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The Battle Between Commercial Software and Open-Source Software

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Will commercial software survive the battle with open Source software or are they already losing? How (if at all) are the commercial software houses defending themselves?

Part 1: Basic Concepts:

Terms:
Free and open-source software (FOSS) is software that is both open source software and free software. This means that it is freely licensed to use, examine, copy, alter the source code of the software, and the source code it self is openly shared. However, for software to be considered FOSS it must pass a certain criteria established by the Open Source Initiative (OSI). They determine that FOSS must have a completely free redistribution with no form of royalty or other form of a fee for the sale (resellers) and the source code must be
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Therefore, it falls into the distinct categories of shareware (demo or trial software where you can download it for free but some features are restricted or to continue to use the software a payment is required) and payware (traditional pay-to-use software) but not freeware (since its free). In all cases however, the source code is hidden from the users, so that the rights holders (the software publishers) can sell the binary executable (source code).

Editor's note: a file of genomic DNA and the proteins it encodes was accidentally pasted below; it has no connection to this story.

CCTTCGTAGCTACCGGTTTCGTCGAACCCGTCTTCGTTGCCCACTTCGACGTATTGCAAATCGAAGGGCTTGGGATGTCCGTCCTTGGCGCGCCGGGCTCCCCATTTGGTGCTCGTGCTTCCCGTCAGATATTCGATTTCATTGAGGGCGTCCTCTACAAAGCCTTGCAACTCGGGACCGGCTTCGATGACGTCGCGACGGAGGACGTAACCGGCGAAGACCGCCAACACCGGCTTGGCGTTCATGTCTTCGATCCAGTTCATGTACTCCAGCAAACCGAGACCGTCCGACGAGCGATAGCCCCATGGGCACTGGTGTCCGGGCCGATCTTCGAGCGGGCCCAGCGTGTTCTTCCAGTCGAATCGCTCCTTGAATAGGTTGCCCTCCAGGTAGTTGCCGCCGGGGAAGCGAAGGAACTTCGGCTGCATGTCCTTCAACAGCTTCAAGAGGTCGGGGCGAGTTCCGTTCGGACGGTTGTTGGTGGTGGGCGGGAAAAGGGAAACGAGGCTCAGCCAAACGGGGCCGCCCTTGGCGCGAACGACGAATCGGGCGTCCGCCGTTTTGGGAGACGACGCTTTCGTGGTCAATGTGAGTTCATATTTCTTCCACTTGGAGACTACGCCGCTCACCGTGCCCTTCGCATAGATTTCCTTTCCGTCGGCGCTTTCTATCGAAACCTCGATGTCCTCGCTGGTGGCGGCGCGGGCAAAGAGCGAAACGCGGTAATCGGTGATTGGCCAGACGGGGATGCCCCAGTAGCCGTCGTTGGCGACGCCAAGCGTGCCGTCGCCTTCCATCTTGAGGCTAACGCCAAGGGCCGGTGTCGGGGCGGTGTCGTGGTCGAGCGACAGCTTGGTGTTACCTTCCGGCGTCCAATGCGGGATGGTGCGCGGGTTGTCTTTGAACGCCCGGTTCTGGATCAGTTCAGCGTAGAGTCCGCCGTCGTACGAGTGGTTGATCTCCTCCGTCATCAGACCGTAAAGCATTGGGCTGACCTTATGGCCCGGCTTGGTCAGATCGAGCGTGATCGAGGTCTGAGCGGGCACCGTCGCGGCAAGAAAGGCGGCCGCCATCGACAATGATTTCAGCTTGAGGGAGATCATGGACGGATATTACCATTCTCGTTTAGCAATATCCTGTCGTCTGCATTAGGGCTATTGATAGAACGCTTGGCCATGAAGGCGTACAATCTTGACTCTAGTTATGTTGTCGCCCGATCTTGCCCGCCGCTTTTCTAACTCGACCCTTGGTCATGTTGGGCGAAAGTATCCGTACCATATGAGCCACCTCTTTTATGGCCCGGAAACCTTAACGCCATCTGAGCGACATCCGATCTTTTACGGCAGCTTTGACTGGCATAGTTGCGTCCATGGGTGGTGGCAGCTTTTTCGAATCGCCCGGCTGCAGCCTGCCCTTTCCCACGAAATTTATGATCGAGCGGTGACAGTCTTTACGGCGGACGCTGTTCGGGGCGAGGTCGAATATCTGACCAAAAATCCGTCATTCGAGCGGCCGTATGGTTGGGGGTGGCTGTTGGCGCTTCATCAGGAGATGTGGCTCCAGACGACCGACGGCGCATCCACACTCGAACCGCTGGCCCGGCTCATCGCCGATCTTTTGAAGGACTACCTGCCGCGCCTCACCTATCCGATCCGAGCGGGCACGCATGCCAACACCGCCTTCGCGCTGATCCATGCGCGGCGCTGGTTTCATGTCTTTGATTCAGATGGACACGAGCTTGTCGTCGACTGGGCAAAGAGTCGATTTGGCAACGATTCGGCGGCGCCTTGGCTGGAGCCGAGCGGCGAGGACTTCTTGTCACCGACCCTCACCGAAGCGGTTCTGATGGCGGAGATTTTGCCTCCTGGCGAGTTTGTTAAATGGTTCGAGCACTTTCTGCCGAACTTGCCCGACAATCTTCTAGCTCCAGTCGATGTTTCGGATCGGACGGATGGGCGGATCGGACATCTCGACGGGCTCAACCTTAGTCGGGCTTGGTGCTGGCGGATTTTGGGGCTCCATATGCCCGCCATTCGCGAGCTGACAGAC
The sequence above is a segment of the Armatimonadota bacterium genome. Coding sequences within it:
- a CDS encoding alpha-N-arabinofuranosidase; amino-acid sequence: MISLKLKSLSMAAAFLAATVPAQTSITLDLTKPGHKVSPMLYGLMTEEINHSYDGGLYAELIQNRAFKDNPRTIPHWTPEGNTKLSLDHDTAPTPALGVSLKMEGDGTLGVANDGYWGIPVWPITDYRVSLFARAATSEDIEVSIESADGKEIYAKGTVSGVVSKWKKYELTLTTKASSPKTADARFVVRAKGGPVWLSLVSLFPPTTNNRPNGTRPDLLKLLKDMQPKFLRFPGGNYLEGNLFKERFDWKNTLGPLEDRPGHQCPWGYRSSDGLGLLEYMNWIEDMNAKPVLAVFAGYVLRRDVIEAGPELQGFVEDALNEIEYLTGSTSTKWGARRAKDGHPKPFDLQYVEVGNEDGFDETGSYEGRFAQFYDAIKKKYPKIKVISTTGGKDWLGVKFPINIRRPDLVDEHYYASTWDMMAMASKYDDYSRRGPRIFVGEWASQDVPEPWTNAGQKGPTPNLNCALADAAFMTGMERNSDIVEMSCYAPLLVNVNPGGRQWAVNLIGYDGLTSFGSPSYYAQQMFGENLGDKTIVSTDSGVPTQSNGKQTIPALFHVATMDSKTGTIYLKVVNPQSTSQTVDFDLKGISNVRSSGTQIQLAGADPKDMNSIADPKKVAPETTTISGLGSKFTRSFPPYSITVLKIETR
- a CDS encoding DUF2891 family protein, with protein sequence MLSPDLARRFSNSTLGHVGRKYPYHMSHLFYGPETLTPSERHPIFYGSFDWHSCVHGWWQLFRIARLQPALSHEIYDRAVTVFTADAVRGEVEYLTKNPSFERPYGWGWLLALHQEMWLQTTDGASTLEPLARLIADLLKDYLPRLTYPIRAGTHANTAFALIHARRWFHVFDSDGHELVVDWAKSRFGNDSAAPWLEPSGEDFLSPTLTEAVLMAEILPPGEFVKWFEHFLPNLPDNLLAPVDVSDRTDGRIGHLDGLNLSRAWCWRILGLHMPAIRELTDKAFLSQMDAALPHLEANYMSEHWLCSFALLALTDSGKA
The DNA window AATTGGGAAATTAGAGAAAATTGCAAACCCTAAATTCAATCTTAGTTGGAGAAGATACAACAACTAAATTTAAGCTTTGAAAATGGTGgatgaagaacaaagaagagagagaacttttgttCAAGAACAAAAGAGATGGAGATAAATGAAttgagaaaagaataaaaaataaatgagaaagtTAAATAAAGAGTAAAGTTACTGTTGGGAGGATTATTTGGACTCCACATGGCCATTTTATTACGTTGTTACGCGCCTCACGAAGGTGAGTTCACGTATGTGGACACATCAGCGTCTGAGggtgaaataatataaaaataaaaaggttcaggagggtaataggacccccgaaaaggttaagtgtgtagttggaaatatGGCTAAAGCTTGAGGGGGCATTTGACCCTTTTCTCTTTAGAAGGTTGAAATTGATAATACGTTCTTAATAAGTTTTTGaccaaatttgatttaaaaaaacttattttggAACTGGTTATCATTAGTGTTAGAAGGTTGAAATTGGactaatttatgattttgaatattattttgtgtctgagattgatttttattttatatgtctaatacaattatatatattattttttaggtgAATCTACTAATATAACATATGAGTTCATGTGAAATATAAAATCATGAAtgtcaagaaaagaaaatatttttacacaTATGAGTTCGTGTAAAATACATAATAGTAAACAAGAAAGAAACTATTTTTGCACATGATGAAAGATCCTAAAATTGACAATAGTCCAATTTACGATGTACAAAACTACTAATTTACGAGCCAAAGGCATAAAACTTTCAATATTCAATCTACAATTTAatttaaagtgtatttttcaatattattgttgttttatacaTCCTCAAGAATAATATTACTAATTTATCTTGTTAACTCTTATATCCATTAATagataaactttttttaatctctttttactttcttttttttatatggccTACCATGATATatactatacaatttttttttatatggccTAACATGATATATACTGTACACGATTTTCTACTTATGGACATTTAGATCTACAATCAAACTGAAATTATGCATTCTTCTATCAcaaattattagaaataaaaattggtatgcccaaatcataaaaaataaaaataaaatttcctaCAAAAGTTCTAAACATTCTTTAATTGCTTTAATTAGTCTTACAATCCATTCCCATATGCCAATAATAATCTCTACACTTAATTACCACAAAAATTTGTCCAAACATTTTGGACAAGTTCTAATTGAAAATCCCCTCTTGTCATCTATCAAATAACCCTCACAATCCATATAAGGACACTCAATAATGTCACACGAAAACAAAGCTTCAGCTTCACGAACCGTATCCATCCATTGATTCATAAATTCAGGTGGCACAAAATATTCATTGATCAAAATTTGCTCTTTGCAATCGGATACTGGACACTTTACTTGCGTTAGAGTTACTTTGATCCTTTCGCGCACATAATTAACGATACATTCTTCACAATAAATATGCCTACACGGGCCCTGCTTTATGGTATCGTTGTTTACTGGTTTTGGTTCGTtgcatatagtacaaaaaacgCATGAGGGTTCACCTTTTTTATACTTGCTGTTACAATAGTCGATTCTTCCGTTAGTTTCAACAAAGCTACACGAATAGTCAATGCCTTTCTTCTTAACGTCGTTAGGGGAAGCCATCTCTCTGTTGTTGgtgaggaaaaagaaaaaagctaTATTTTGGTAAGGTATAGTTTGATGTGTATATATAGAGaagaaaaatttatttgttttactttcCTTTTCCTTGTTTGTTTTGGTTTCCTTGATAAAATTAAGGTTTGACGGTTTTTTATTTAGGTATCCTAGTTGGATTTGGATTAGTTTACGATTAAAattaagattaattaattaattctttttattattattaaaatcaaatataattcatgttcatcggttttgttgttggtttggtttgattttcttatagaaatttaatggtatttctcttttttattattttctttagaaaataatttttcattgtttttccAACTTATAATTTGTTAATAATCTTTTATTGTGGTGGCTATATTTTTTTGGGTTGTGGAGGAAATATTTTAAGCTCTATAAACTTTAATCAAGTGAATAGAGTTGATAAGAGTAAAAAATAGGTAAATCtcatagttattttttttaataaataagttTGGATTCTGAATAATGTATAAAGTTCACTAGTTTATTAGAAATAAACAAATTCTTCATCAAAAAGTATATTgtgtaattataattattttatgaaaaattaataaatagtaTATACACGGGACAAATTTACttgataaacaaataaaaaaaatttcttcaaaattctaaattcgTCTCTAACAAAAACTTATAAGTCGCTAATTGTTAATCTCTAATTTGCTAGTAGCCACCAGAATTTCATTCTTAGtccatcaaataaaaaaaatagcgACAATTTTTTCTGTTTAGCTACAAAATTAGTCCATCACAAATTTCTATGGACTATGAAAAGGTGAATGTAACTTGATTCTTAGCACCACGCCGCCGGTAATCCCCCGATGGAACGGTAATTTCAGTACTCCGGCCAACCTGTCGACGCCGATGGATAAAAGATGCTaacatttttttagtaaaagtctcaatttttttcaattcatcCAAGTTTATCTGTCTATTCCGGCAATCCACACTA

History:

Commercial software has been around since 1948 (when the first computer which could hold software was created, nicknamed baby). The history of FOSS has a strong connection with the ‘hackers’ in Massachusetts Institute of Technology. These hackers in 1970s created something ARPANET (known today as the internet). There were discussions to sell it commercially however the university and its hackers were strongly opposed to such an idea for they had worked with the ideology that sharing information is a virtue and they had a moral duty to provide knowledge to the world. These early hackers stayed true to this ideology and made their software completely free with the source code completely accessible. Richard Stallman was one of the main people who pushed forward this ideology preventing the university to monetize the ARPANET and the software they created.

Late in 1997 in MIT the term Open Source software was coined. The developers also founded OSI who determined what is
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